Of the critical forums, the highlight was Bevis Manathunga and Vishnu Vasu discoursing on “Kandy’s arts scene in the 70s and 80s”, in a panel chaired by Chrishain Jayalath. Both products of Kandy’s flourishing literary and arts scene of that era, Bevis and Vishnu blended anecdote with recollection, and opinion with banter. Bevis, the proverbial “Maara Man”, who until 2013 used to be a city sight under the tree near the Bake House, along the main pavement, had come from Dambulla, where he is now into eco culture. Vishnu was returning to Kandy after a longer absence, and had coincided his “homecoming” with a screening of his acclaimed short film “Butterfly” at the Jana Medura, the day before. That, however, is a thread for a different essay.

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Jean, Kamala, Marlon and Stephen 

Praveena Bandara chaired a panel on “Literature in Education: where it is, and where it should head”, in which I spoke along with the lit veteran Liyanage Amarakeerthi. Amarakeerthi, quite admirably, had brought in much theoretical input, and quoted from decades of meticulous study on the subject, including from his translation of Martha Nassbaum. Quite irritatingly, this panel was hijacked by two vocal members from the audience, who, like two Elizabethan dramatists, crossed the line between the stage and the audience with the ease of moving from the pantry to the dining room. A second panel chaired by Manikya Kodithuwakku, featuring Thyagarajah Arasanayagam and Ayathurai Santhan on “Mapping Conflict and the Role of English Literature in Reconciliation” was taken for a walk by Arasanayagam, who, in passionate outbursts, out-voiced his more soft-spoken, mild-mannered counterpart. Santhan, in fact, seemed to have a few important points to make, had he more space and time. Santhan was also felicitated by his publisher (and mine) PawPrint, for a fruitful partnership over the past year and half. He had earlier bagged the coveted double of a Fairway Literary Prize and a Godage Awards for Rails Run Parallel under the PawPrint label. PawPrint was represented at the event by its co-founder and former senior editor, Manikya Kodithuwakku.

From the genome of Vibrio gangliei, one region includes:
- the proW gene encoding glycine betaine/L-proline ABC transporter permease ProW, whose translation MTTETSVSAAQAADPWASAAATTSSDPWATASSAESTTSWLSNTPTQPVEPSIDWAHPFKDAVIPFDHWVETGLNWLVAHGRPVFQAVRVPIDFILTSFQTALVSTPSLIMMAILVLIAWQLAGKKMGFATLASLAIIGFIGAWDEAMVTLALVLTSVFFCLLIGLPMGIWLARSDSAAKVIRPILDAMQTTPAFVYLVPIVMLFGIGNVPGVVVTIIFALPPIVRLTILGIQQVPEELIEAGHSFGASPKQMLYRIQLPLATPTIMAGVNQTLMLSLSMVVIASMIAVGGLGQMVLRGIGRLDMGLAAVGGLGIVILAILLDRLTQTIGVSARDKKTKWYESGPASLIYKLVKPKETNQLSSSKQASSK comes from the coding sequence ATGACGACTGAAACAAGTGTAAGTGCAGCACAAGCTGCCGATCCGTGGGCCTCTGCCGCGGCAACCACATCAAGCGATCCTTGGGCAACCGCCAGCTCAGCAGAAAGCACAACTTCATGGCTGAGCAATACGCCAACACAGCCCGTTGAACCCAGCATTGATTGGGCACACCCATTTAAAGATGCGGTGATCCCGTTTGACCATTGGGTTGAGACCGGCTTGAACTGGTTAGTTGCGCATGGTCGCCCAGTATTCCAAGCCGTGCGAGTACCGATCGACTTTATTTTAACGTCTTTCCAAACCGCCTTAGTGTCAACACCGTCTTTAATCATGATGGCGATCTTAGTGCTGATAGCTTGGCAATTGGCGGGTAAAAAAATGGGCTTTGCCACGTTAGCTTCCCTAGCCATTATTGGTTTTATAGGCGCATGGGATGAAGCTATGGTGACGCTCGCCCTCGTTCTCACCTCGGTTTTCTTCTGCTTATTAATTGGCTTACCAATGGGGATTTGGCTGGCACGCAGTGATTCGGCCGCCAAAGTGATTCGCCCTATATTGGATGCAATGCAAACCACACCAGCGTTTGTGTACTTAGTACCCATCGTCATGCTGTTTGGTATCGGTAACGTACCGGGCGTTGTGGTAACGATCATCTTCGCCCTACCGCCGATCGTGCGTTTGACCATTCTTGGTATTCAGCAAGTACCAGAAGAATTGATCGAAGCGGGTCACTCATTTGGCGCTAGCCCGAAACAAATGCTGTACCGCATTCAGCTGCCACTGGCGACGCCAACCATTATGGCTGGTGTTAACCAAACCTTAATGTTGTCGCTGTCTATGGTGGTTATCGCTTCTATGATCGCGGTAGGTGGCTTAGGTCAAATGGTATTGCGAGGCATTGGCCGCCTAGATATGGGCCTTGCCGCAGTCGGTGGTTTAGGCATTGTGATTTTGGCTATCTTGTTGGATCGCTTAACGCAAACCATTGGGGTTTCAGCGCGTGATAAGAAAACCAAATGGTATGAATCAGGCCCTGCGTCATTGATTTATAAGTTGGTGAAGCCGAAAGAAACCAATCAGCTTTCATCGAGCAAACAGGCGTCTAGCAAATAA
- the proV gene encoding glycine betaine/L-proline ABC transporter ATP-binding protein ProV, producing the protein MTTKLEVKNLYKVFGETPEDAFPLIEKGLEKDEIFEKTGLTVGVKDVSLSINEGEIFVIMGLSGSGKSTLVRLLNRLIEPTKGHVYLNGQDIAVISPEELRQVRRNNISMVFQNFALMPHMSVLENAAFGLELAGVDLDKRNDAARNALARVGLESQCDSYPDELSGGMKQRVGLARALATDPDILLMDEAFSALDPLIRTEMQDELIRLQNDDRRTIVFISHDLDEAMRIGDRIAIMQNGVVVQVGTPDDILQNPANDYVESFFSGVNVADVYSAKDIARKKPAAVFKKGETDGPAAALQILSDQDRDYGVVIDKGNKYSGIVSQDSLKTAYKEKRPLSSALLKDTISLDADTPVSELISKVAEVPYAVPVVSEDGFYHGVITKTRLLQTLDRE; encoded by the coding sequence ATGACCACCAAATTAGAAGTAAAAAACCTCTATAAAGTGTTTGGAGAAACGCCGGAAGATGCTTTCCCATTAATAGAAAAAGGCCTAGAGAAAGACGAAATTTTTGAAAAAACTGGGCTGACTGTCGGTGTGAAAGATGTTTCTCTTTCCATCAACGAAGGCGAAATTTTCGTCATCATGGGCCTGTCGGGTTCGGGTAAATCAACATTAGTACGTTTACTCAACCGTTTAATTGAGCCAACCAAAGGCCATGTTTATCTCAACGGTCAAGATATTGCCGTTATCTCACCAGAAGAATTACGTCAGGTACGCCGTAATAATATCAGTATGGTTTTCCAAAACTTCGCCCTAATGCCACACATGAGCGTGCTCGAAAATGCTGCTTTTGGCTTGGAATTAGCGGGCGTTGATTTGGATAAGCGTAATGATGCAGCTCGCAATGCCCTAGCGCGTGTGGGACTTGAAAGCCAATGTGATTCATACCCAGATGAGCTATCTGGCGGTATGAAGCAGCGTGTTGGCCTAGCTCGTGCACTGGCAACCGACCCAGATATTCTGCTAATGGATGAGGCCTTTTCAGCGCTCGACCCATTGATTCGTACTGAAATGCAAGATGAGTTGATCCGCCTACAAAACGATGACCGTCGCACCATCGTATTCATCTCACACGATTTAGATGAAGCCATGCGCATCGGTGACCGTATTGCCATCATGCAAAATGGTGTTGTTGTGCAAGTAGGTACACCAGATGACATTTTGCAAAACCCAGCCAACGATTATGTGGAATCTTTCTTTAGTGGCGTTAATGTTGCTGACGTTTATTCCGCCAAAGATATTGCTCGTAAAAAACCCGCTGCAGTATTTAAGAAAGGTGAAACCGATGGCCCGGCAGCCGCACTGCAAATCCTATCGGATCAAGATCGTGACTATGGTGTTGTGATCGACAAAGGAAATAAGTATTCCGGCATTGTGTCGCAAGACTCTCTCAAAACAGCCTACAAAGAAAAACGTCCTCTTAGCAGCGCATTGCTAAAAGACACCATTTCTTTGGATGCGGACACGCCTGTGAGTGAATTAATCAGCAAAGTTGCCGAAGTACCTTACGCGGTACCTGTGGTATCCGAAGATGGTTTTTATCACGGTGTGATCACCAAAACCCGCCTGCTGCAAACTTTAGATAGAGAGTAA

The forum also featured internationally acknowledged photographer Stephen Champion, whom I had the good fortune of chairing, as he discoursed along with Danesh Karunanayake on “Art and Technology: from pre-digital times to the present”. Both panelists came across as persons with a knack for conversation, and good conversation too, which made the chairman’s job quite a treat. The duo synchronized well, Stephen going into technical detail, and Danesh resorting to practical wisdom, courtesy of a prolong involvement in trade union and left of center politics.

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Perera And Hussein. Pensively. 

In all, SKLIF 016 housed 16 writers, artistes and critics, in 6 hours worth of pow-wow on matters literary and social. A welcome presence were Ameena Hussein and Sam Perera, who drove down from Colombo, giving the audience a sneak peek into Ameena’s forthcoming work. It was a very warm gesture on a very warm day, further warmed by lack of A/C in the Hindu Cultural Association’s somewhat stuffy conference room.

The central nerve of the organizational body were a small group of young men and women who are brought together by a thirst for literature. When I was contacted, all they wanted me to do was to help draft a plan and to get the chosen artistes on board. It was a clinically executed programme without finesse or filigree, and was carried out without pomp, and with the stern focus on art and art alone. The organizational set up taught some of us artistes (myself included) the ground you can cover by having a clear, central agenda, where your funny egos don’t get involved. The talent spread about Kandy, largely in small pockets and clusters, reminiscent of small formations of fat, is Gulliverian. The tragedy is that these energies cannot be meaningfully pooled together to synthesize a progressive vision for Sri Lanka’s literature and the arts. In that way, Kandy’s artists and the pocket groups that represent Lanka’s Left have that much in common.

 

 

“What Lies Between Us”: The Gaps in Nayomi Munaweera’s Second Novel.